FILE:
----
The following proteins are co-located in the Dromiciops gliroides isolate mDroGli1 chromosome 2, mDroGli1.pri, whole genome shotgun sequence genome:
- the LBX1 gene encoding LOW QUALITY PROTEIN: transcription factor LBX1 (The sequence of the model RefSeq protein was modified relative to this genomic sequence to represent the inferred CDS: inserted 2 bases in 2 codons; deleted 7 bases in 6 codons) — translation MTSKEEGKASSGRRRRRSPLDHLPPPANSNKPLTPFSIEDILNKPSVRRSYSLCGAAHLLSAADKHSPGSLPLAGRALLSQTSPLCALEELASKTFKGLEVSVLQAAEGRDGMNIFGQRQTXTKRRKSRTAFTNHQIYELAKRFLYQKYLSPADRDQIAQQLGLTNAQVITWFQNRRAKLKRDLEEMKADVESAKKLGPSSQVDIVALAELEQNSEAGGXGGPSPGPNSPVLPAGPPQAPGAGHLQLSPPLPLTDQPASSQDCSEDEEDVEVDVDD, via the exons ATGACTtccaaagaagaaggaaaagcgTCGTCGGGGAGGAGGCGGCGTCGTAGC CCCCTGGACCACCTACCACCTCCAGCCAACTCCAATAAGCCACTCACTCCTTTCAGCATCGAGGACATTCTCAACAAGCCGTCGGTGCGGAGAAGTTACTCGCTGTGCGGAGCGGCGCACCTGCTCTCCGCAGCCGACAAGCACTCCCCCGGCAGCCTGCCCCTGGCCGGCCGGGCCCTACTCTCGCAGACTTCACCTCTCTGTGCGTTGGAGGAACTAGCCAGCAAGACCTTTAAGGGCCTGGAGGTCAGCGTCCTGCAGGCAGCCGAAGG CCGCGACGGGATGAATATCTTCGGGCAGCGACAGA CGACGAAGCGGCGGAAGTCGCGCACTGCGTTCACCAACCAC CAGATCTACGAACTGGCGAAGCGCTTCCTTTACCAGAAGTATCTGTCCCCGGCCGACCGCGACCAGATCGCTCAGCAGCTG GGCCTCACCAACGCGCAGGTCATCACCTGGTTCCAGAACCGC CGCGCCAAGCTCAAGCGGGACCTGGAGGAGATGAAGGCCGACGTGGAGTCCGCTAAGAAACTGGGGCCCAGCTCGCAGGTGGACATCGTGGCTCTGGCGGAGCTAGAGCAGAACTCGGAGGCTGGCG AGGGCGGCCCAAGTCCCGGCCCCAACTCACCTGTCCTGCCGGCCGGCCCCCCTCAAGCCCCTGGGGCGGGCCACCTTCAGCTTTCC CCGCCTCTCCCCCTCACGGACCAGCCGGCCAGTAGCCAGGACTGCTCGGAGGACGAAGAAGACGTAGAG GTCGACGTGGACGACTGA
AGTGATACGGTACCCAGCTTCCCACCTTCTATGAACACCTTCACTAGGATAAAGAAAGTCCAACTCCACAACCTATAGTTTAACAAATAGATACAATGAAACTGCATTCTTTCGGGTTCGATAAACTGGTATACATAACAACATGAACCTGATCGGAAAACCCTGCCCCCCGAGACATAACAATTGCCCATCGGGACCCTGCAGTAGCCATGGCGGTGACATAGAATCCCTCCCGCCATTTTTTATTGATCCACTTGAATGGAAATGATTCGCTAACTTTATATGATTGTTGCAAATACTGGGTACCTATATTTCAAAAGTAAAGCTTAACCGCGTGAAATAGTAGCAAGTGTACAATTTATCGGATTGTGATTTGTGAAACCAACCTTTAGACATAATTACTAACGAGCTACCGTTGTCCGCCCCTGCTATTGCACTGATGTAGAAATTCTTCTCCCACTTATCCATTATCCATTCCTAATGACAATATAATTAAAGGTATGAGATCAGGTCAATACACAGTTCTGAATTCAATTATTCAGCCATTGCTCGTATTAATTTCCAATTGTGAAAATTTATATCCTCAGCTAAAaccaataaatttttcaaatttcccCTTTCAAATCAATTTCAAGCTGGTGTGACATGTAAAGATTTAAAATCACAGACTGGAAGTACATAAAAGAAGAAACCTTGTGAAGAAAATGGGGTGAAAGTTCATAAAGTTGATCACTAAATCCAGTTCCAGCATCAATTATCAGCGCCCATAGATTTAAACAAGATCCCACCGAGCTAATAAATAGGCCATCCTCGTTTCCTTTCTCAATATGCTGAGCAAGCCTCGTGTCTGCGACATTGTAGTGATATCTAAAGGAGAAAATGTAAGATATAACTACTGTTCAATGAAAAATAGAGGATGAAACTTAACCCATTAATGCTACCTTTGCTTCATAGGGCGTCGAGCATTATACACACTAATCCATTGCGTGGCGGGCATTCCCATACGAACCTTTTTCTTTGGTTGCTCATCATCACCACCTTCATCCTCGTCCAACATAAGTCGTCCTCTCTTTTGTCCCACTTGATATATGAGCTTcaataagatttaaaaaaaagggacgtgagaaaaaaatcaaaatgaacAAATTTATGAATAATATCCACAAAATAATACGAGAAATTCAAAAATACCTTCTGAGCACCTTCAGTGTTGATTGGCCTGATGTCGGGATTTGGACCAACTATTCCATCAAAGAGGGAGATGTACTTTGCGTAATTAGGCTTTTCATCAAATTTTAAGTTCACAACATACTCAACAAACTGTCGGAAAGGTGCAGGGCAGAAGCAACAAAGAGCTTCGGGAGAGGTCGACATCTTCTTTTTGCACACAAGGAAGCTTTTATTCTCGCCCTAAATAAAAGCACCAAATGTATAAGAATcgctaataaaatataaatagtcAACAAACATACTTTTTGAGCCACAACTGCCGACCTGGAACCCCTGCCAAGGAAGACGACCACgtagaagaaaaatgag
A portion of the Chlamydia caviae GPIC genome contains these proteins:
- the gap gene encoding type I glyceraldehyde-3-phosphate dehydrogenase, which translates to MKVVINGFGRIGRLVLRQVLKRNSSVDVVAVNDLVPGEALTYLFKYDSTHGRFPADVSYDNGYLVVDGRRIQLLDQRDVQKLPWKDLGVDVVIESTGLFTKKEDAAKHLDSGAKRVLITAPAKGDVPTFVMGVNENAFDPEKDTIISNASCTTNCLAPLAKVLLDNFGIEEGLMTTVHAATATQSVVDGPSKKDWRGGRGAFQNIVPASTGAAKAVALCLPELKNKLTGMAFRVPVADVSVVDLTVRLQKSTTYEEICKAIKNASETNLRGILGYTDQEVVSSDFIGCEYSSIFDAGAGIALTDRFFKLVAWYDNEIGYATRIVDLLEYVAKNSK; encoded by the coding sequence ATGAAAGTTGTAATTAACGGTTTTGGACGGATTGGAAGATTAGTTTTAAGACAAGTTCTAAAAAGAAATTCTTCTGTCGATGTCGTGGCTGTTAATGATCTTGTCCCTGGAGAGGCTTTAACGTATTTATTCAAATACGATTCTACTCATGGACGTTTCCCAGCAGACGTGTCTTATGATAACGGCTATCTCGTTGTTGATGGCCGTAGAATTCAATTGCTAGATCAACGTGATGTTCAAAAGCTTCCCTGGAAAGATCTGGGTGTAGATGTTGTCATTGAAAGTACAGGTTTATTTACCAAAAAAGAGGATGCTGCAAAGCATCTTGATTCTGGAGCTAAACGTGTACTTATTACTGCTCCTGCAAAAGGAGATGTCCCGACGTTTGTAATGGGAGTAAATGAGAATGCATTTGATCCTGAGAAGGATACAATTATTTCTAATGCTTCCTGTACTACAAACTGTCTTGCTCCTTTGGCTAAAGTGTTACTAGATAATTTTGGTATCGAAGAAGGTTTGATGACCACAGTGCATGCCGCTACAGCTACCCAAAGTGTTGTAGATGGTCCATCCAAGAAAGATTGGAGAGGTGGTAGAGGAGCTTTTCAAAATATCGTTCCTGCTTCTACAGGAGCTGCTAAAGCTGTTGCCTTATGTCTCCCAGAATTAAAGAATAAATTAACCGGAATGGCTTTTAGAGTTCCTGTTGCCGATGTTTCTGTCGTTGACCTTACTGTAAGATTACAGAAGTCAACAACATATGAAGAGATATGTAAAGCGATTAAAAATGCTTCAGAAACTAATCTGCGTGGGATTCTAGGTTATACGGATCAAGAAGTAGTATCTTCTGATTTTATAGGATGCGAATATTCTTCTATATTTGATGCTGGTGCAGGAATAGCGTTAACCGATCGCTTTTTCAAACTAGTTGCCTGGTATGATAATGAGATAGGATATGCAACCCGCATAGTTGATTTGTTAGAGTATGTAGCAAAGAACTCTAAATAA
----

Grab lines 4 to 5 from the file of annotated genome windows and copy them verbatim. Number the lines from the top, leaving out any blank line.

A portion of the Chlamydia caviae GPIC genome contains these proteins:
- the gap gene encoding type I glyceraldehyde-3-phosphate dehydrogenase, which translates to MKVVINGFGRIGRLVLRQVLKRNSSVDVVAVNDLVPGEALTYLFKYDSTHGRFPADVSYDNGYLVVDGRRIQLLDQRDVQKLPWKDLGVDVVIESTGLFTKKEDAAKHLDSGAKRVLITAPAKGDVPTFVMGVNENAFDPEKDTIISNASCTTNCLAPLAKVLLDNFGIEEGLMTTVHAATATQSVVDGPSKKDWRGGRGAFQNIVPASTGAAKAVALCLPELKNKLTGMAFRVPVADVSVVDLTVRLQKSTTYEEICKAIKNASETNLRGILGYTDQEVVSSDFIGCEYSSIFDAGAGIALTDRFFKLVAWYDNEIGYATRIVDLLEYVAKNSK; encoded by the coding sequence ATGAAAGTTGTAATTAACGGTTTTGGACGGATTGGAAGATTAGTTTTAAGACAAGTTCTAAAAAGAAATTCTTCTGTCGATGTCGTGGCTGTTAATGATCTTGTCCCTGGAGAGGCTTTAACGTATTTATTCAAATACGATTCTACTCATGGACGTTTCCCAGCAGACGTGTCTTATGATAACGGCTATCTCGTTGTTGATGGCCGTAGAATTCAATTGCTAGATCAACGTGATGTTCAAAAGCTTCCCTGGAAAGATCTGGGTGTAGATGTTGTCATTGAAAGTACAGGTTTATTTACCAAAAAAGAGGATGCTGCAAAGCATCTTGATTCTGGAGCTAAACGTGTACTTATTACTGCTCCTGCAAAAGGAGATGTCCCGACGTTTGTAATGGGAGTAAATGAGAATGCATTTGATCCTGAGAAGGATACAATTATTTCTAATGCTTCCTGTACTACAAACTGTCTTGCTCCTTTGGCTAAAGTGTTACTAGATAATTTTGGTATCGAAGAAGGTTTGATGACCACAGTGCATGCCGCTACAGCTACCCAAAGTGTTGTAGATGGTCCATCCAAGAAAGATTGGAGAGGTGGTAGAGGAGCTTTTCAAAATATCGTTCCTGCTTCTACAGGAGCTGCTAAAGCTGTTGCCTTATGTCTCCCAGAATTAAAGAATAAATTAACCGGAATGGCTTTTAGAGTTCCTGTTGCCGATGTTTCTGTCGTTGACCTTACTGTAAGATTACAGAAGTCAACAACATATGAAGAGATATGTAAAGCGATTAAAAATGCTTCAGAAACTAATCTGCGTGGGATTCTAGGTTATACGGATCAAGAAGTAGTATCTTCTGATTTTATAGGATGCGAATATTCTTCTATATTTGATGCTGGTGCAGGAATAGCGTTAACCGATCGCTTTTTCAAACTAGTTGCCTGGTATGATAATGAGATAGGATATGCAACCCGCATAGTTGATTTGTTAGAGTATGTAGCAAAGAACTCTAAATAA